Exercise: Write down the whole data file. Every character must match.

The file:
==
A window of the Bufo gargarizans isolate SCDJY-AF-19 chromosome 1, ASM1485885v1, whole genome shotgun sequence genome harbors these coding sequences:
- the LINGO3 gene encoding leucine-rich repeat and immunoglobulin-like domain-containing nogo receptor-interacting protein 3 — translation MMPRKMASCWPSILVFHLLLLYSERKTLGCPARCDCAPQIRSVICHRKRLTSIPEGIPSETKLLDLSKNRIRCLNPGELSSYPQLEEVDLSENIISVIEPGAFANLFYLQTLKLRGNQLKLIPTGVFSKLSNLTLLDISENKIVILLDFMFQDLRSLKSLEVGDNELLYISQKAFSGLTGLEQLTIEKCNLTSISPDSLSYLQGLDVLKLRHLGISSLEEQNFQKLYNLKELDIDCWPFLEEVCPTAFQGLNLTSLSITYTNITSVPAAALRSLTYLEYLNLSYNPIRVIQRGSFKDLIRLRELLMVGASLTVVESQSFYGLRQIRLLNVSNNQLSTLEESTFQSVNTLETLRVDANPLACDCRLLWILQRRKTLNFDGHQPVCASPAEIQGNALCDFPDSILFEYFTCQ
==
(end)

A window of the Bufo gargarizans isolate SCDJY-AF-19 chromosome 1, ASM1485885v1, whole genome shotgun sequence genome harbors these coding sequences:
- the LINGO3 gene encoding leucine-rich repeat and immunoglobulin-like domain-containing nogo receptor-interacting protein 3 — translation MMPRKMASCWPSILVFHLLLLYSERKTLGCPARCDCAPQIRSVICHRKRLTSIPEGIPSETKLLDLSKNRIRCLNPGELSSYPQLEEVDLSENIISVIEPGAFANLFYLQTLKLRGNQLKLIPTGVFSKLSNLTLLDISENKIVILLDFMFQDLRSLKSLEVGDNELLYISQKAFSGLTGLEQLTIEKCNLTSISPDSLSYLQGLDVLKLRHLGISSLEEQNFQKLYNLKELDIDCWPFLEEVCPTAFQGLNLTSLSITYTNITSVPAAALRSLTYLEYLNLSYNPIRVIQRGSFKDLIRLRELLMVGASLTVVESQSFYGLRQIRLLNVSNNQLSTLEESTFQSVNTLETLRVDANPLACDCRLLWILQRRKTLNFDGHQPVCASPAEIQGNALCDFPDSILFEYFTCQ